3 Overlooked Nutrients To Add to Your Diet Now
But there’s a whole universe of nutrients you likely never think about.
Generally, that’s okay. If you’re eating a variety of whole foods including lots of diverse fruits and vegetables, you’re likely getting most of them in our diet naturally.
Still, it’s good to know about other important nutrients your body needs for peak performance, in case you’re feeling like something’s missing, or your diet is restricted to certain foods (i.e. if you’re a vegetarian or gluten-free).
To start, read up on these three underrated and often overlooked nutrients, which you should definitely make sure your diet is rich in, 24-7.
3 Overlooked Nutrients to Add to Your Diet
1. Vitamin A
The very first vitamin of the alphabet does a heck of a lot when it comes to maintaining a healthy, high-functioning body. Not only is it involved in regulating the growth and differentiation of basically all of your cells, it plays a huge role in maintaining a strong immune system. And it’s key to the development and maintenance of good vision. (Kind of important, right?)
The important thing to know is that there are two forms: preformed, found in animal foods, and, provitamin A carotenoids, found in fruits and vegetables. Eating too much preformed vitamin A can actually be toxic and is especially dangerous during pregnancy, but that risk doesn’t apply to the form found in plants. So, of course, we prefer to get ours from produce. Find it in leafy greens like broccoli rabe, spinach, and kale and orange-y veggies like butternut squash, sweet potatoes, and carrots.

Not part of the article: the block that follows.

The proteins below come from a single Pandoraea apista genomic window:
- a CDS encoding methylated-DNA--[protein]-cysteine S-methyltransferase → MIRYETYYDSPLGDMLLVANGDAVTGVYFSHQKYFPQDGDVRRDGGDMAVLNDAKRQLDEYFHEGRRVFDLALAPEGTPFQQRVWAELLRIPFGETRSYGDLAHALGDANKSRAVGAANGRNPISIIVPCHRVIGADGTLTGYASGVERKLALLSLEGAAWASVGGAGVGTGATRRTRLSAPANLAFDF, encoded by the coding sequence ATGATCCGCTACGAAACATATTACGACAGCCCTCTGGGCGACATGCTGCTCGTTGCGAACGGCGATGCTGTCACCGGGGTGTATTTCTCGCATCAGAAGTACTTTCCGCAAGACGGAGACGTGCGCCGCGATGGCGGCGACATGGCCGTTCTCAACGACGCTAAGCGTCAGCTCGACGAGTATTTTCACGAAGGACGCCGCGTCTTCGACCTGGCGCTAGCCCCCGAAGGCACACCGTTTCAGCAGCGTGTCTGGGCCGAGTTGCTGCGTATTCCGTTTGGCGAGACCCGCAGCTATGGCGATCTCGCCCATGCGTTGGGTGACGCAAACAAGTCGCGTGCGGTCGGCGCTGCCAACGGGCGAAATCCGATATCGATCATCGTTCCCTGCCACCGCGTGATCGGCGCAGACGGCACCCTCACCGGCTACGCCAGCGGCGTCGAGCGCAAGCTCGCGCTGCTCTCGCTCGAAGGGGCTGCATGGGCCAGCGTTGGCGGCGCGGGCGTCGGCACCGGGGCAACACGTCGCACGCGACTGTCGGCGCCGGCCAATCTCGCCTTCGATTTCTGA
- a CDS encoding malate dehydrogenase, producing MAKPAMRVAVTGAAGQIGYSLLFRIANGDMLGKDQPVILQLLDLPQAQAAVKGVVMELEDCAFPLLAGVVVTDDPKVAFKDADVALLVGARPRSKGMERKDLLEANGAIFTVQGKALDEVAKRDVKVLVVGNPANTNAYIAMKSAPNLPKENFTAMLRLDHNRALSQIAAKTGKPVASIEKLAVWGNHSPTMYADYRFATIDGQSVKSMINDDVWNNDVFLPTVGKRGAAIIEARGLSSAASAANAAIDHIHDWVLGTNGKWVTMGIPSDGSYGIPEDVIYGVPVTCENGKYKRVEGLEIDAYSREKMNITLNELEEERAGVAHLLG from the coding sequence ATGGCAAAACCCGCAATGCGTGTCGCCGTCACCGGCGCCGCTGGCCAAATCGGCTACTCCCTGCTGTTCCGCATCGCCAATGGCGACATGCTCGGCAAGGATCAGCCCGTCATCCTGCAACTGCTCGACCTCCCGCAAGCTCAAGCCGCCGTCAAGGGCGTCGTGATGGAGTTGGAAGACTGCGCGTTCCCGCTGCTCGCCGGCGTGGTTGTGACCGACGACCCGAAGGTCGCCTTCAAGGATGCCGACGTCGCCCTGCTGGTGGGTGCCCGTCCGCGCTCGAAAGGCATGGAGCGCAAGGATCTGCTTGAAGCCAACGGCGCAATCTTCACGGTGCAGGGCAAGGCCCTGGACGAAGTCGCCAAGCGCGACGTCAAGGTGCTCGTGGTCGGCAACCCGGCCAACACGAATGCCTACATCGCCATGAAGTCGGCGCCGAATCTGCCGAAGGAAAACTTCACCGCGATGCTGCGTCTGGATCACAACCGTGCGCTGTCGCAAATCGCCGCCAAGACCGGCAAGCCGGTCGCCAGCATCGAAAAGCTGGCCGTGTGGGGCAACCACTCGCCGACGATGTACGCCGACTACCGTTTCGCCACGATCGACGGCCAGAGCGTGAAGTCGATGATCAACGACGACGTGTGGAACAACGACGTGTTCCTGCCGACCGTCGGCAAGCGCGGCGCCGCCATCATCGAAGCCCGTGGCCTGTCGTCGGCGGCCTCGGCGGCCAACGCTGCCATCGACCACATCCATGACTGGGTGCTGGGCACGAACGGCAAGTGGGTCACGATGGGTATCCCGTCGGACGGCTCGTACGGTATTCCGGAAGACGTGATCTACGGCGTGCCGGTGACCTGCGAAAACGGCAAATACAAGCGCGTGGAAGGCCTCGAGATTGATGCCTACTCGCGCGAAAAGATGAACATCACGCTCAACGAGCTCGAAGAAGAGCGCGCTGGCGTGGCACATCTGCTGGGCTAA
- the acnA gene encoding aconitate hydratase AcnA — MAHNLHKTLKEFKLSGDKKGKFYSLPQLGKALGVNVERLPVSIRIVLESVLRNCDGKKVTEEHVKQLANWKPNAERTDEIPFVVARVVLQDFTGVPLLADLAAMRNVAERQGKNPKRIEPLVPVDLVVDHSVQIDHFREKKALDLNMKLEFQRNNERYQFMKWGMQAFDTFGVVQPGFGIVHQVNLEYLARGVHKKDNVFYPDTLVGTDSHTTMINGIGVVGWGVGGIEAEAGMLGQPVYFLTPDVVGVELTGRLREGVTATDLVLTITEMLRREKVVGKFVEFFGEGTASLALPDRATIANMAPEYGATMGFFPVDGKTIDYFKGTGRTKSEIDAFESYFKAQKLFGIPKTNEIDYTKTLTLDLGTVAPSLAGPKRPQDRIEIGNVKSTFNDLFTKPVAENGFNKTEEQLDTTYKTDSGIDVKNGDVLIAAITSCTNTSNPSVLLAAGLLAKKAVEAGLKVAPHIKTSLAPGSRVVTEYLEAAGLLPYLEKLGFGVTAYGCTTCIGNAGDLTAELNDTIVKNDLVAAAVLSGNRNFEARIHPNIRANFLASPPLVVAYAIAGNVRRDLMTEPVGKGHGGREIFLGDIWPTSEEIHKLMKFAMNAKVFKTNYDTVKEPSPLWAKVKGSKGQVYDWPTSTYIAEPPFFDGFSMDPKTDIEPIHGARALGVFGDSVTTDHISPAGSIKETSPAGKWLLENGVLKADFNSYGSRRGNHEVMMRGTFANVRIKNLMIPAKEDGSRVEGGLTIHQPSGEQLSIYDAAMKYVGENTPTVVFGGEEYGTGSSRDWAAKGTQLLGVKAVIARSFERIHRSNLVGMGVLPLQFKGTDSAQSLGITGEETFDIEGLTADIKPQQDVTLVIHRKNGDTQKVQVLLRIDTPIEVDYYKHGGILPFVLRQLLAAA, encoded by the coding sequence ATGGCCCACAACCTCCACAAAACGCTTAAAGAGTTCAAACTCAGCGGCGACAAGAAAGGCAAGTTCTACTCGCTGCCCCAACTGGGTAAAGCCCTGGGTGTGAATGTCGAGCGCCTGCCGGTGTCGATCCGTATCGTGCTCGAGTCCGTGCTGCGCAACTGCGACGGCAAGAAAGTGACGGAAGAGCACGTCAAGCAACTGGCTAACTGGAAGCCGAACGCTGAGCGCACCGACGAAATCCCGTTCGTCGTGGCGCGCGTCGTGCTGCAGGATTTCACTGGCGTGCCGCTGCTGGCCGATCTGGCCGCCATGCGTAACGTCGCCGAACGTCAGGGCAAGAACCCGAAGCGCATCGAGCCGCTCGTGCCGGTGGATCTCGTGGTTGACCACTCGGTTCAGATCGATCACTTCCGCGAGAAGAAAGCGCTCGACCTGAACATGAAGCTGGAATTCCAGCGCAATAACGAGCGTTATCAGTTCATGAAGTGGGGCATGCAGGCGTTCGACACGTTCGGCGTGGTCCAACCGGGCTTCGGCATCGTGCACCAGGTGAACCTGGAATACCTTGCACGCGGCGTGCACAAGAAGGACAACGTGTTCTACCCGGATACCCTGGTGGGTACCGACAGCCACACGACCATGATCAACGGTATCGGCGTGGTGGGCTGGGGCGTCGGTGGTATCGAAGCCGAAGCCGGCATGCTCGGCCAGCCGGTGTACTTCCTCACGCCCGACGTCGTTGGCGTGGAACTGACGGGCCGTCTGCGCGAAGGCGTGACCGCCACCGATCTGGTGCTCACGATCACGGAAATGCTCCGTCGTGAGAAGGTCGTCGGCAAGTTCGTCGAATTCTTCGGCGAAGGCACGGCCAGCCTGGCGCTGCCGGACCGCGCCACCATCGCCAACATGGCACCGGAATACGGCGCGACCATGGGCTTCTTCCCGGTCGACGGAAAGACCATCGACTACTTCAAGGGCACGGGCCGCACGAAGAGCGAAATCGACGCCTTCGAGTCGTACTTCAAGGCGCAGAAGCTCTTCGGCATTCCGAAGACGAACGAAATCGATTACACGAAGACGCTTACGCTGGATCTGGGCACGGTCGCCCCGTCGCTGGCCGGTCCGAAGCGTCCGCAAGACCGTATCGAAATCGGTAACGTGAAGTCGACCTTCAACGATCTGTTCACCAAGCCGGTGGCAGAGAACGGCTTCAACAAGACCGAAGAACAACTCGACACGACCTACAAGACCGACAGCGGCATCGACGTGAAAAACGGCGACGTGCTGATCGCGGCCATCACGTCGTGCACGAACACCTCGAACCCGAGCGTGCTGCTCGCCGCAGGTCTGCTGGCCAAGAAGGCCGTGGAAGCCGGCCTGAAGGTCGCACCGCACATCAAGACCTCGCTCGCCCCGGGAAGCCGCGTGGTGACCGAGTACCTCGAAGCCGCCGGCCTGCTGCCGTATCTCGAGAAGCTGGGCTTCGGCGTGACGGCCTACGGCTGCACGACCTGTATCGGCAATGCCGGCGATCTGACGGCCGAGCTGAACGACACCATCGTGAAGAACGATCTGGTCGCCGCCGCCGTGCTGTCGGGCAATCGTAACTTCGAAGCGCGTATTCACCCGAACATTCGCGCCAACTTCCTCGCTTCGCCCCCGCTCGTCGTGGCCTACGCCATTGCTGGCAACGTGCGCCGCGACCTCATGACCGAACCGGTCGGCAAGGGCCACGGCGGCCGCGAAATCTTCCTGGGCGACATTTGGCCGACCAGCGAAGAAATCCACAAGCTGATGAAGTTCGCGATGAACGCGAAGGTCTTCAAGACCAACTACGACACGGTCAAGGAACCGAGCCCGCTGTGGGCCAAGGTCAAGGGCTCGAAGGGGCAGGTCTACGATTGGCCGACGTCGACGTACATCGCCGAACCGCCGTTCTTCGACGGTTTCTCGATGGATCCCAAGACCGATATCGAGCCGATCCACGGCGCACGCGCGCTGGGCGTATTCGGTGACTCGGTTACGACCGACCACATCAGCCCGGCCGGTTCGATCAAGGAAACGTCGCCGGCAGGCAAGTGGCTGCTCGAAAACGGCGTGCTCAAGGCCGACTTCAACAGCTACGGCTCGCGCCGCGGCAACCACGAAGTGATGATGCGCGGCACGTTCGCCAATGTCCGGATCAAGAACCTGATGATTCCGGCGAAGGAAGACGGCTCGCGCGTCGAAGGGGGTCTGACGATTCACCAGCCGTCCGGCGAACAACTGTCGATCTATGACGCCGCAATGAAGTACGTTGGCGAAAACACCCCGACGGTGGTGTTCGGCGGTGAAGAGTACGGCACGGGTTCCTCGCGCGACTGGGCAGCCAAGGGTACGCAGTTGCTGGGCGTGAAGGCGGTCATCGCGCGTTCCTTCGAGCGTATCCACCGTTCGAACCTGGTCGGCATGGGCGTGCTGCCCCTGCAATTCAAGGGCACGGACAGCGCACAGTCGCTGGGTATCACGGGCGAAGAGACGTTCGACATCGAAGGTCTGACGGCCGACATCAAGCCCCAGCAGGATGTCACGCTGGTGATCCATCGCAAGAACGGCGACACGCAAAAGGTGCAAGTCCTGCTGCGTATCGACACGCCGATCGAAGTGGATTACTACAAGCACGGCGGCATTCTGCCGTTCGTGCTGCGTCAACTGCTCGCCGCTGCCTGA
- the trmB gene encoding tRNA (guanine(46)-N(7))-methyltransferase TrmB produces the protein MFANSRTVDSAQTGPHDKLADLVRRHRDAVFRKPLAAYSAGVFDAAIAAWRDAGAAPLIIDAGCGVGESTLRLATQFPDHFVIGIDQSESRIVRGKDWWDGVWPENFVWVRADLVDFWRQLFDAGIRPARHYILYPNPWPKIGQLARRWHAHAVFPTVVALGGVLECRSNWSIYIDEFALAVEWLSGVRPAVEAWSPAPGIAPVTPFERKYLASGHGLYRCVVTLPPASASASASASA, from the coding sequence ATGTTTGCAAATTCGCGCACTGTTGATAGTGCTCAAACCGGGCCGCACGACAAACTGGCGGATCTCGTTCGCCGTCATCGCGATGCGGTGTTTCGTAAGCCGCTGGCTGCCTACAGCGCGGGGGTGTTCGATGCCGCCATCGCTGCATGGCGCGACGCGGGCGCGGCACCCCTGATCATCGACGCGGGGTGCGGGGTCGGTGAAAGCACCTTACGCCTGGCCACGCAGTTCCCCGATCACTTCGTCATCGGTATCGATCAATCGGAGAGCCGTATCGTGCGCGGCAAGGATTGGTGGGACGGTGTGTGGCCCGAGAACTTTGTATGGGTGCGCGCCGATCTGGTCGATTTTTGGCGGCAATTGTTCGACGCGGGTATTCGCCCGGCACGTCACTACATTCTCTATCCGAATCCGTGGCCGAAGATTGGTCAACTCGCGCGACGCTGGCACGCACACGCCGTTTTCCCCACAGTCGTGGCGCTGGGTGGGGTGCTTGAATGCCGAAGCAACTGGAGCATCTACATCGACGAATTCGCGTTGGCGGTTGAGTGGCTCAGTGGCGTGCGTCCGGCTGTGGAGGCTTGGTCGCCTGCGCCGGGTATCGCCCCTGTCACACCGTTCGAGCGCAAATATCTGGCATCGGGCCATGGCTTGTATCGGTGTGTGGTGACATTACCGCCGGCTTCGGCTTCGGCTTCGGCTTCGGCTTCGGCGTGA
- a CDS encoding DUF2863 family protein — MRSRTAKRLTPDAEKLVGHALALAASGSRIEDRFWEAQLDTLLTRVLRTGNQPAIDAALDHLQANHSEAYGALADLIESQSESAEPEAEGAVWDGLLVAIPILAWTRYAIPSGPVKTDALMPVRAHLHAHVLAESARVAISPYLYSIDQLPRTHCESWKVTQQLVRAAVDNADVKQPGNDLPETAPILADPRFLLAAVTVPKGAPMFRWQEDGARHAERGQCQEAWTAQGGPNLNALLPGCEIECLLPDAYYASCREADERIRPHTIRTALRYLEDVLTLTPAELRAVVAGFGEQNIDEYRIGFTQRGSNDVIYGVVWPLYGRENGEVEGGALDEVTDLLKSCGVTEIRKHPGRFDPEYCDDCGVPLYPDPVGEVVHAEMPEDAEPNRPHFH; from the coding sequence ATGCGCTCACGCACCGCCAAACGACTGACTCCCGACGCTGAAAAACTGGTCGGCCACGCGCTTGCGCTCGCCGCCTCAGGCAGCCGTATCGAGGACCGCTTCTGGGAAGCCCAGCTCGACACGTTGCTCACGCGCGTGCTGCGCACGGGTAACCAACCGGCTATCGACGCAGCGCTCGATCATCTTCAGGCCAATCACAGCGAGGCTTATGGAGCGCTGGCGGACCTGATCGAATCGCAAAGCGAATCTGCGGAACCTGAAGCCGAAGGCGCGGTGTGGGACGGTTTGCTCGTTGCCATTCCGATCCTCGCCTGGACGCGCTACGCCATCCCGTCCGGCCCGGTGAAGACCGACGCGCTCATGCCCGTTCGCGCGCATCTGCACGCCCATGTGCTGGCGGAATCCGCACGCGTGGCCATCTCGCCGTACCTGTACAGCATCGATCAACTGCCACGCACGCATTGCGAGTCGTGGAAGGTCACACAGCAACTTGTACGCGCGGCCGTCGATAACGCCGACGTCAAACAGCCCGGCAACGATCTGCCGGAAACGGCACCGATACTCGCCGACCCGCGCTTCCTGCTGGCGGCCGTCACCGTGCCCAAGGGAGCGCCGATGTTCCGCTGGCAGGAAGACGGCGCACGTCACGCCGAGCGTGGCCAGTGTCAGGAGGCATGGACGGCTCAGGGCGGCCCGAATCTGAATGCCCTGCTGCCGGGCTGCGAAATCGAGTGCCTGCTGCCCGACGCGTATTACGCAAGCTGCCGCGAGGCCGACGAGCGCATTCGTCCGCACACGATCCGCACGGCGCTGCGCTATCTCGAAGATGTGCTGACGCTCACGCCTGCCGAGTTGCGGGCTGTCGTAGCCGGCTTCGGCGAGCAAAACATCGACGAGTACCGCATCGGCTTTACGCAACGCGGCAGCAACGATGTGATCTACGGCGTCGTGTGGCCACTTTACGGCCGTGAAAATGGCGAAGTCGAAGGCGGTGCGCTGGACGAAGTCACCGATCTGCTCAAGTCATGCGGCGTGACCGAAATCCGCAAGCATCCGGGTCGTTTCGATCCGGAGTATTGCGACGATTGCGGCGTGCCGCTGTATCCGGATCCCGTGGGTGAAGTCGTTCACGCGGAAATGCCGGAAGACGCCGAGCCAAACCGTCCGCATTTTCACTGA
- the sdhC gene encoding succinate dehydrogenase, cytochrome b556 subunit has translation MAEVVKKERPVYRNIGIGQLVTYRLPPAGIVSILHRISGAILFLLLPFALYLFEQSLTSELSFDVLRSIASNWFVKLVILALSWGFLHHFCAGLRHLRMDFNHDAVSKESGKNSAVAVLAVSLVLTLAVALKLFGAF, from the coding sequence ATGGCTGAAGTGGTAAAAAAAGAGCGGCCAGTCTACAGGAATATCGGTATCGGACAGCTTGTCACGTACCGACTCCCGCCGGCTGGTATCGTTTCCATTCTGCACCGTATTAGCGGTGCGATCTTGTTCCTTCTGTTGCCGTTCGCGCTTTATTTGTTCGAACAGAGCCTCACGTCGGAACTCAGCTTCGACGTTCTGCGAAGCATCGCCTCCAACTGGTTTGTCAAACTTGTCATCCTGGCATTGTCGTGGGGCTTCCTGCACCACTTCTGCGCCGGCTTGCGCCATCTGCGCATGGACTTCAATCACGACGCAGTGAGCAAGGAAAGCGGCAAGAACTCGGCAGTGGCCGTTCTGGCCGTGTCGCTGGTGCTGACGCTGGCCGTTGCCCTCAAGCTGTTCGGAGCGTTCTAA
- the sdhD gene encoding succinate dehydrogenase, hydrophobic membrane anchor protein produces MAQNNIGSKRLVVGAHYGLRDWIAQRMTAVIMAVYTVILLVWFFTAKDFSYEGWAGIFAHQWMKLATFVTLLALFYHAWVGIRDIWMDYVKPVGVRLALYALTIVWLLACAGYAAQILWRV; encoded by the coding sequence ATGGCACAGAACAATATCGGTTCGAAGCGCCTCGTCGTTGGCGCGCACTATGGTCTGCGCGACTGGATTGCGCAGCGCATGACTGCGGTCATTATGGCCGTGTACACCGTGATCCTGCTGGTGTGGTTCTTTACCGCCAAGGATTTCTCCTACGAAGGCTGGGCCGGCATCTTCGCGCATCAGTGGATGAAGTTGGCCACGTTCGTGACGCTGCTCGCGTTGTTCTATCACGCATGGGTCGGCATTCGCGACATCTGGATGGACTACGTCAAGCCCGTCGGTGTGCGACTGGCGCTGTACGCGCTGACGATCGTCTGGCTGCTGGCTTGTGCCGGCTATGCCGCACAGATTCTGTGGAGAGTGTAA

2. Vitamin K
Vitamin K is known for its role in blood coagulation and clotting and is linked to a decreased risk of heart disease. Recent research has also revealed it plays an important role in helping our bodies absorb calcium, and you’ve definitely already heard about how much calcium you need for strong, healthy bones.
Find it in vegetables like kale, collards, and spinach. Plus, those leafy greens also contain magnesium, a mineral involved in calcium absorption as well as nerve and brain function. (Notice a trend in which foods contain the widest array of nutrients??)
Choline is a micronutrient that’s a big building block for cells and is involved in many different systems in the body. It’s used to make a neurotransmitter that’s important for learning and memory, is involved in the methylation cycle, which affects energy and mood, and has been shown to regulate inflammation (score!).
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Get your daily dose from eggs, beef, seafood, broccoli, and peanuts.